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Miami Dolphins head coach Joe Philbin, coming off a high-profile bullying scandal that rocked his team and the NFL, said Tuesday he will be more visible and accessible to his players.
Miami's scandal in 2013 led to a league investigation into the Dolphins' locker-room culture. Philbin has maintained he was blindsided by an NFL investigation that Richie Incognito and two other offensive linemen (John Jerry and Mike Pouncey) harassed former teammate Jonathan Martin, who left the team in October. Martin was traded to the San Francisco 49ers earlier this month.
Philbin took responsibility Tuesday at the NFL meetings in Orlando, Fla., saying the situation will prompt a change in the way he coaches.
"As I examined some of the things as head coach of the Dolphins I can do better, I think the visibility factor can be the difference," Philbin said. "That's one of the things that I'm going to do. It's not that I (had) never been (visible). But I think one of the things that happens sometimes to coaches is you're conflicted of whether I should watch that blitz tape or third-down film.
"Sometimes a better use of a head coach's time is to walk through the training room, walk through the locker room, walk through the hallways. It's not that I've never done that stuff, but I think it's fair to say I'm going to do it more."
According to the Ted Wells report, Martin never told any of his superiors, including Philbin, that he was being harassed.
"I think a lot of times what happens in the building in the National Football League is everybody doesn't want to be the bearer of bad news sometimes," Philbin said. "The head coach is busy, so don't bother him. He's watching film, doing this and doing that.
"But we got to get away from that. Frankly, I have to be a little more vigilant in the enforcement of the policies and procedures that I want to have in the locker room that I want to have. That falls on me."
The locker-room culture has been a priority topic at the meetings and the bullying scandal prompted conversation and change throughout the league.
NFL commissioner Roger Goodell said the three players involved in the bullying scandal Mike Pouncey, John Jerry (now with the Giants) and Incognito must be evaluated medically before returning to the field.
Philbin acknowledged the scandal has caused some sleepless nights.
"When you coach, you want everybody to have a great experience," Philbin said. "You want to make an impact. I can't speak for 31 other guys, my colleagues, on why they got into coaching. But I know why I got into coaching. You want players to leave (here feeling they had) a great experience playing. When it's not, it's bothersome."
Left tackle Branden Albert was the top target of the Miami Dolphins, who reeled in the veteran with a five-year, $46 million deal that includes $25 million guaranteed.
The contract will become official pending a physical.
The Dolphins allowed a NFL-worst 58 sacks last season and must rebuild an offensive line that, at this time last year, listed Richie Incognito and Jonathan Martin as starters on the right side.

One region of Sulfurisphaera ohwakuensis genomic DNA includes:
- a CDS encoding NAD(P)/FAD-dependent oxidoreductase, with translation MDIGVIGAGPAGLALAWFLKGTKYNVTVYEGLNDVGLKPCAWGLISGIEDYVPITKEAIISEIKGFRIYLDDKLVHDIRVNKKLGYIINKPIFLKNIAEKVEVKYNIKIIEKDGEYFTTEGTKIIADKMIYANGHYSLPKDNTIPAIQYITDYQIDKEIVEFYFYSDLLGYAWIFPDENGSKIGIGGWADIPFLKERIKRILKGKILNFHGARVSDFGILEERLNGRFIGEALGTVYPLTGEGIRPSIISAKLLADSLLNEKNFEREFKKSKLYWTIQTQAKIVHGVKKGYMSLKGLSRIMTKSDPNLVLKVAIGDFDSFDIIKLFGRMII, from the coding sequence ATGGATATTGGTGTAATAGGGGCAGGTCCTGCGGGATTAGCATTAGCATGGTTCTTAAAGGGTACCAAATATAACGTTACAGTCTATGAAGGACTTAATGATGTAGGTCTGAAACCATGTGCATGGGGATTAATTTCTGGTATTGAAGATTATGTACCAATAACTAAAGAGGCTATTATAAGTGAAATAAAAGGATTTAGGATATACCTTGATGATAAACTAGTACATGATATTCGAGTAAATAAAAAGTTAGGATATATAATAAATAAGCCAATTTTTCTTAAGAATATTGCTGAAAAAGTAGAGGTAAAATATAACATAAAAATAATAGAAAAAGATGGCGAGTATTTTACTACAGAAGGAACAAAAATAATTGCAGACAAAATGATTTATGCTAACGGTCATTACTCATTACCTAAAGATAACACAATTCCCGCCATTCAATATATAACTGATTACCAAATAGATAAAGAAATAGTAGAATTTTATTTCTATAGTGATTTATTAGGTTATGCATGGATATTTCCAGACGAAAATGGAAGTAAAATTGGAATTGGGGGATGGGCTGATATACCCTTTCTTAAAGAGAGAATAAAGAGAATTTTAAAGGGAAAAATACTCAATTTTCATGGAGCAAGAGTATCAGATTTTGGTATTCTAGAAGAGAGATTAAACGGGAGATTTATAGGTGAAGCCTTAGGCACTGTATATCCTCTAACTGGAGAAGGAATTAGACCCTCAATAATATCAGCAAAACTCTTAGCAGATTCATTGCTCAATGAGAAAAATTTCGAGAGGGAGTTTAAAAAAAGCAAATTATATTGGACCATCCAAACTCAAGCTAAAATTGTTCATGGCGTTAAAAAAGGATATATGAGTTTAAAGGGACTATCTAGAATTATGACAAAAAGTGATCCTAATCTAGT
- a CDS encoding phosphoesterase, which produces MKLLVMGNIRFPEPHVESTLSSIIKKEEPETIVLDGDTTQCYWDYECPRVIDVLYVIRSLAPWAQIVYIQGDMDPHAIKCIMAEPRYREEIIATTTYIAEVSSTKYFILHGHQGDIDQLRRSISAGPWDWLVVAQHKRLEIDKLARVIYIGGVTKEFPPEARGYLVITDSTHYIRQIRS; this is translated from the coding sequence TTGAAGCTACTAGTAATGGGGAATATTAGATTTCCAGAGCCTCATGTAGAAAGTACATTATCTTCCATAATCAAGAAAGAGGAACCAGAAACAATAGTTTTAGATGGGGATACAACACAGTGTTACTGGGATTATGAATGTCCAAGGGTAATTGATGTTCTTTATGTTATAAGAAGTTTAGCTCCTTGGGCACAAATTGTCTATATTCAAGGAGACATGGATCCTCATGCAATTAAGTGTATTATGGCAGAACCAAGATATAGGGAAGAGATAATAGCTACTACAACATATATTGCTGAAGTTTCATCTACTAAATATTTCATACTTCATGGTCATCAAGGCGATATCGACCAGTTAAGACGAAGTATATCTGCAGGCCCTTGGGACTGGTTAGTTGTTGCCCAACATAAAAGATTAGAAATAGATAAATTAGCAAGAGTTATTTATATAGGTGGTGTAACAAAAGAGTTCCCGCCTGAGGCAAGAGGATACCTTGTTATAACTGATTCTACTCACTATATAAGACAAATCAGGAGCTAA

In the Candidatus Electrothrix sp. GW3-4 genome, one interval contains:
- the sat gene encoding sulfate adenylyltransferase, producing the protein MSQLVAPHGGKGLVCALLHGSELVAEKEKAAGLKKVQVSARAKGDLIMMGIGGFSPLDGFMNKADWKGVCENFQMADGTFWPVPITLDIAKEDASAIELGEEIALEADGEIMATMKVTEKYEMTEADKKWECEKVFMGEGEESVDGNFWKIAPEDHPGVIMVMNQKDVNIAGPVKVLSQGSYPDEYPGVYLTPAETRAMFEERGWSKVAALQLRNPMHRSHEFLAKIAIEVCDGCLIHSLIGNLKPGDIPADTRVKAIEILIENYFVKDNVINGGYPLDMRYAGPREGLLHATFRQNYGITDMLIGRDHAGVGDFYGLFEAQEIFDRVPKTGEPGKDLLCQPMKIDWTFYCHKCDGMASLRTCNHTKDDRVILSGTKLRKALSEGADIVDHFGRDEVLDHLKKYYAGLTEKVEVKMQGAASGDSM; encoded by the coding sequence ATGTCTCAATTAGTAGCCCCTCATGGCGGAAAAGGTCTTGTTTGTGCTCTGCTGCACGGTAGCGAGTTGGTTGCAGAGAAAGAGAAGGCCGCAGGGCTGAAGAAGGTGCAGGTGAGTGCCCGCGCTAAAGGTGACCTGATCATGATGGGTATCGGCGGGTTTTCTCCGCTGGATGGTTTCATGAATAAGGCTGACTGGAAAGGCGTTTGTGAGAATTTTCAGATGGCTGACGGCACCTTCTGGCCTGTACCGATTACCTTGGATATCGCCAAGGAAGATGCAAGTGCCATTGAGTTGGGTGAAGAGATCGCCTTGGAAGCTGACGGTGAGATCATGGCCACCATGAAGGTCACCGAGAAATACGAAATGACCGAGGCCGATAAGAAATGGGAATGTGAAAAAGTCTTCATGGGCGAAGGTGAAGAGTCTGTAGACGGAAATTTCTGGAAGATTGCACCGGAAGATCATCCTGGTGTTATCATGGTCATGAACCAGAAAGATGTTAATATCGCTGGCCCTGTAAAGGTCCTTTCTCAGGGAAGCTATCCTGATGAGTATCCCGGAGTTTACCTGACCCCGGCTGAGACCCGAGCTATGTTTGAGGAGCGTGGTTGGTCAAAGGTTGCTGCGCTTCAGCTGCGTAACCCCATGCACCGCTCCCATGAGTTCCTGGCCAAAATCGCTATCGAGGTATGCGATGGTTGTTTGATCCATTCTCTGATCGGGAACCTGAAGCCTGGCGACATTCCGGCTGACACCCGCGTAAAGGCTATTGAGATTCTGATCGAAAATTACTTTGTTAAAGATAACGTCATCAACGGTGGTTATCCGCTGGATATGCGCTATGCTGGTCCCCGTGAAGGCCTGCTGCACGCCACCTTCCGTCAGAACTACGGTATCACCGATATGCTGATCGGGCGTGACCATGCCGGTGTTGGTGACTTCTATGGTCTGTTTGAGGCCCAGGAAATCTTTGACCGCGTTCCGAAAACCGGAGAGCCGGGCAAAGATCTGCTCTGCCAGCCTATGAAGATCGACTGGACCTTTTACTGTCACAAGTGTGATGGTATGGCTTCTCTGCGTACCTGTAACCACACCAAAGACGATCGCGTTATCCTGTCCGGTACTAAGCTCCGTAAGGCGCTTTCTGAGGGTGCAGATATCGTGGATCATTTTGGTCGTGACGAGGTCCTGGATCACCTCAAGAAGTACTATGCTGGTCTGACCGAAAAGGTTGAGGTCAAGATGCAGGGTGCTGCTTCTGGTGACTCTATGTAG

Miami pursued Albert heavily last offseason, when he was designated the franchise player of the Chiefs. The 29-year-old who spent his previous six NFL seasons with Kansas City, was probably the best tackle on the market.
Of course, Albert won't cure all that ails the offensive line, but it is a definite upgrade and the start of what will remain an ongoing offseason focus.
And the Dolphins could afford even more improvement because they have money to spend. They had $36 million remaining after re-signing cornerback Brent Grimes to a four-year, $32 million contract with $16 million guaranteed.
Grimes and defensive tackle Randy Starks might be the only significant players the Dolphins re-sign among their own free agents. Expect Incognito, right guard John Jerry, right tackle Tyson Clabo, free safety Chris Clemons and cornerback Nolan Carroll to play elsewhere next season. Carroll signed with the Eagles, while Jerry signed with the Giants and Clemons with Houston.
Miami signed former Detroit free safety Louis Delmas, which means three of their four starting jobs in the secondary are taken among Delmas, strong safety Reshad Jones and Grimes. The remaining cornerback spot opposite Grimes is up for grabs. The Dolphins released cornerback Dimitri Patterson and saved $5.4 million against the salary cap.
The biggest job facing the Dolphins in free agency could be signing another starting-caliber offensive lineman whether it's a right guard, left guard or right tackle.
The Dolphins needed two starting tackles and two starting guards to play alongside Pro Bowl center Mike Pouncey. To accomplish that goal they need a combination of free agency and the draft. There's a good chance they try to get two starters via free agency and two starters via the draft.
Miami also wants to upgrade at linebacker. One scenario has the Dolphins signing a middle linebacker, and moving middle linebacker Dannell Ellerbe to strong-side linebacker, which would send linebacker Koa Misi to the bench.
The linebackers are catching lots of blame for the Dolphins ranking 24th in rushing defense.
Miami also needs an upgrade at running back, but that isn't considered a big priority in free agency.
It should be noted this is the second consecutive season the Dolphins have grabbed what could be considered the No. 1 free agent on the market. Last year the Dolphins signed former Pittsburgh wide receiver Mike Wallace to a five-year, $60 million deal.
Miami also acquired Grimes last year in free agency, and he turned into a Pro Bowl player, albeit a costly one.
The Dolphins wisely positioned themselves to have money to spend the last two years, and are hoping the resulting moves end their five-year playoff drought.